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How John Stanford Made a Difference

Written by and printed gratefully with permission of Susan Llewellyn, Special Assistant to the Superintendent of Seattle Public Schools.

John Stanford served as Superintendent of Seattle Public Schools from August of 1995 until his death from complications of leukemia in November of 1998. When he came to Seattle, he brought with him a remarkable enthusiasm, a tireless dedication to improving the life of this city's children, and an abiding commitment to making Seattle Public Schools the best urban school district in the United States.

John Stanford smiles and waves at a back-to-school rally.

During his three years as Superintendent, he often said that he had found in Seattle Public Schools a workforce without parallel...bright, dedicated, and completely committed to children. He was excited by the parents, businesses, and community members who offered the school system overwhelming support. He loved this city, with its strong spirit, deep sense of compassion and fairness, and a great deal of optimism about its children, its schools, and its future. To John Stanford, the victory was in the classroom, and he admired and celebrated Seattle's teachers as its heroes. Throughout his time in the school system, he never ceased to marvel at the teachers, principals, administrators, and support staff who love every child entrusted to their care -- and who prove every day that all children will learn.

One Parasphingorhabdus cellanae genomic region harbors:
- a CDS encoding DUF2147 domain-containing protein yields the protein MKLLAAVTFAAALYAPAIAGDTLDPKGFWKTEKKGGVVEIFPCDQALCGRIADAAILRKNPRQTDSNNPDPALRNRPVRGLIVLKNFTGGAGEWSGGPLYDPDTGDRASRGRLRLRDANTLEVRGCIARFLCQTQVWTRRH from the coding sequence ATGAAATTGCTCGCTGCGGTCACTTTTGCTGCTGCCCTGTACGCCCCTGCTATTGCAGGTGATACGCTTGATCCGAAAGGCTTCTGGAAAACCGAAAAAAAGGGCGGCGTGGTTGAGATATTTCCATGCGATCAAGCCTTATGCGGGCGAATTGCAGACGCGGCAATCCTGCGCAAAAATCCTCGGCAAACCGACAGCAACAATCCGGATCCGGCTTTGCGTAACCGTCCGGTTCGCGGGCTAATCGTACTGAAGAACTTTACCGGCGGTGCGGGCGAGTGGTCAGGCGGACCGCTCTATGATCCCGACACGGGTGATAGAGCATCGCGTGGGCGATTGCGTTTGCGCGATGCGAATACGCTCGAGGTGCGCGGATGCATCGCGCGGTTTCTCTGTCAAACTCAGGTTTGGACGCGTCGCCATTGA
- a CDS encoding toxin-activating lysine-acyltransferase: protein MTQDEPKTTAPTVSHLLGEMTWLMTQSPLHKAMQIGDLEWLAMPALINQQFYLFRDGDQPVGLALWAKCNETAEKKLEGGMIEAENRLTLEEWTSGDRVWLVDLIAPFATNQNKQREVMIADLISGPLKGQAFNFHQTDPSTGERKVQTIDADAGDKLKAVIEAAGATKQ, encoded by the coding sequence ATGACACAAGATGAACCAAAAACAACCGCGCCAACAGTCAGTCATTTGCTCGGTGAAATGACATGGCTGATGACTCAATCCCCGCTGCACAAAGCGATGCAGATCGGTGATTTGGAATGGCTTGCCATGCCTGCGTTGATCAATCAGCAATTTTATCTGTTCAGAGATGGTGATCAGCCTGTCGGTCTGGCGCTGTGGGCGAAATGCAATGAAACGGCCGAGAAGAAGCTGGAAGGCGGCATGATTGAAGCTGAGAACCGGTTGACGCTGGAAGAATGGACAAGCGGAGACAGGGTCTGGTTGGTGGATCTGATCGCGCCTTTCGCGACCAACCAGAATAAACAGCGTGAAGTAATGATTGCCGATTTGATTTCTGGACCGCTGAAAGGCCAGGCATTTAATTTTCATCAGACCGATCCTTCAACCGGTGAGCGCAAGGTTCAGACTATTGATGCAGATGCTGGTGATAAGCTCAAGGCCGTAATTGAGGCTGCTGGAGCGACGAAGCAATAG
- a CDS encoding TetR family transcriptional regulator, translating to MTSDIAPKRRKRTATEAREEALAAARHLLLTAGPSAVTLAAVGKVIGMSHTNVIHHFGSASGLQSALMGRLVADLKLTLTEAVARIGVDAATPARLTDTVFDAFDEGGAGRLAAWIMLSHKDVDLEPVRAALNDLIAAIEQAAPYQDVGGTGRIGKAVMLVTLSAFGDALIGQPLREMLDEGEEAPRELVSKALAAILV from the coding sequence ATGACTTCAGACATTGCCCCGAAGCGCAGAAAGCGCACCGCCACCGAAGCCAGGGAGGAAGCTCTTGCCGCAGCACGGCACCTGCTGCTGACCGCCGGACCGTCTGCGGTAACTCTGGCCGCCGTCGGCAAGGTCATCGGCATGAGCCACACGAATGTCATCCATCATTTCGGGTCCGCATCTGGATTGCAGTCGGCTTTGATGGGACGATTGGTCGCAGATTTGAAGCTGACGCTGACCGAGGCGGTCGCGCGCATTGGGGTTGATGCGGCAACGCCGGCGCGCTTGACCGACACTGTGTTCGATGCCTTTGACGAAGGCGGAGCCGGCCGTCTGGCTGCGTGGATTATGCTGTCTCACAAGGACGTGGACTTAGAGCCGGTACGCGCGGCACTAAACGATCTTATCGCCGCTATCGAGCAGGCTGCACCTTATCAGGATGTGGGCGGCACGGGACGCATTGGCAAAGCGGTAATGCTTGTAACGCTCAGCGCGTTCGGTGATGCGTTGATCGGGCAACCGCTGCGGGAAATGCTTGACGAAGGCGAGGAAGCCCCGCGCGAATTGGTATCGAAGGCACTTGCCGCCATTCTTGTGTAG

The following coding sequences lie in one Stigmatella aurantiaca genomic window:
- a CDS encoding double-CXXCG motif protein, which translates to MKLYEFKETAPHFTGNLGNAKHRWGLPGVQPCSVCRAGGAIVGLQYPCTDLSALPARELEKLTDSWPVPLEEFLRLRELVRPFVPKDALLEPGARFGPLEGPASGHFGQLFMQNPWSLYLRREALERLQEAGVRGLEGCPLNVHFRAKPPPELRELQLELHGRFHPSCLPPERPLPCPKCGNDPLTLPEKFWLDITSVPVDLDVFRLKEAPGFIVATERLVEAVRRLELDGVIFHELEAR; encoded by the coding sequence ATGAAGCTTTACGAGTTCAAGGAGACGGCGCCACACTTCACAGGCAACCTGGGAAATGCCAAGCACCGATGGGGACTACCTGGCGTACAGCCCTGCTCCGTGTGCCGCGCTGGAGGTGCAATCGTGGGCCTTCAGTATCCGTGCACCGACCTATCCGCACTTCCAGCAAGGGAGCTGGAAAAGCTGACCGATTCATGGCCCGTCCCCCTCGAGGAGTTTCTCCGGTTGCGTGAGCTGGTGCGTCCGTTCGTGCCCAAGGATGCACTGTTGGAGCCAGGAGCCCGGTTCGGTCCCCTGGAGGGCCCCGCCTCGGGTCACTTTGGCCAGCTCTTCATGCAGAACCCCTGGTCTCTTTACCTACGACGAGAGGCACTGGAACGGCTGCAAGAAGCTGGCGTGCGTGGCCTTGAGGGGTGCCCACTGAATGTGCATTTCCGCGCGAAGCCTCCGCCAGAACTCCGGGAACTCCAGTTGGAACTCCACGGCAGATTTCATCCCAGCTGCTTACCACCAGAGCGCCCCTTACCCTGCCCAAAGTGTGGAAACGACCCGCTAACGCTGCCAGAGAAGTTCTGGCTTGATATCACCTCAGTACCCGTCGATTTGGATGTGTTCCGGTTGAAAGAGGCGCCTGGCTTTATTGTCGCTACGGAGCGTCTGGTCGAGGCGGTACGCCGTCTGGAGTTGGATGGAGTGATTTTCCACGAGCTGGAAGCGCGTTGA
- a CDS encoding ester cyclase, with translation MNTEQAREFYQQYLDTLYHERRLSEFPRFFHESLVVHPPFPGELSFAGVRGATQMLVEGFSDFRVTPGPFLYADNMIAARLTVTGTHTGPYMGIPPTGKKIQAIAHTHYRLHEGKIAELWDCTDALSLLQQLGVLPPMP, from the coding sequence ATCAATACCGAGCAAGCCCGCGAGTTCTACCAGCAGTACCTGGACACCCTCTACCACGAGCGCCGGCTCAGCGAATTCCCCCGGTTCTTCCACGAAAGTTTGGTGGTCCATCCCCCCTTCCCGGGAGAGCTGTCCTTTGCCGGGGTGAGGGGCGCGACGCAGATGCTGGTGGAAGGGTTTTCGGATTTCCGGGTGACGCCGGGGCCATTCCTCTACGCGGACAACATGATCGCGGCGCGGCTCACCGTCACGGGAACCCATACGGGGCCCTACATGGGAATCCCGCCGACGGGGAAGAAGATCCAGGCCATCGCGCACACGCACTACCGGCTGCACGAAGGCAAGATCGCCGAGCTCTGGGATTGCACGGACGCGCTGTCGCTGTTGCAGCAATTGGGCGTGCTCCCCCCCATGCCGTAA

John Stanford knew that a school system is made great by the participation of its staff, parents, businesses, and community members. The District's accomplishments during his three years reflect not just his energy and passion, but a commitment from an entire city to "make it happen" for children:

  • A clear vision and mission;

  • Increased student achievement;

  • A city-wide reading Ccampaign to make every child a reader;

  • Quantifiable targets for student achievement;

  • Quarterly student progress reports;

  • A Principals' Academy to help principals work effectively as CEO's of their school; and

  • A three-year teachers' contract that promotes shared decision-making, and which treats teachers as the valued professionals they are. School district/corporate compacts in environmental education, school-to-work, the arts, technology, and international language and culture.

John Stanford referred to himself as the CEO of Destiny, Inc. and he fervently believed that his calling was to create dreams, destinies, and hope for children. Two students who spoke at his Memorial Service in December 1998, Jackie Lopez and Mutanda Kwesele, invented a new phrase: Stanford hope. Of all his accomplishments in Seattle, perhaps Superintendent Stanford's most enduring legacies are the love and hope he has generated for our children in this city, this state, and this nation. We have had to relinquish John Stanford as the dreamer, but we will never relinquish his dreams...our children are too important!

What makes a person great?
Not, how did you die?
But how did you live.
Not, how did you die?
But what did you give?
Not, what was your station.
But did you have a heart?
And how did you play
Your God-given part?
These are the units
That measure the worth
Of a man, or a woman,
Regardless of birth.


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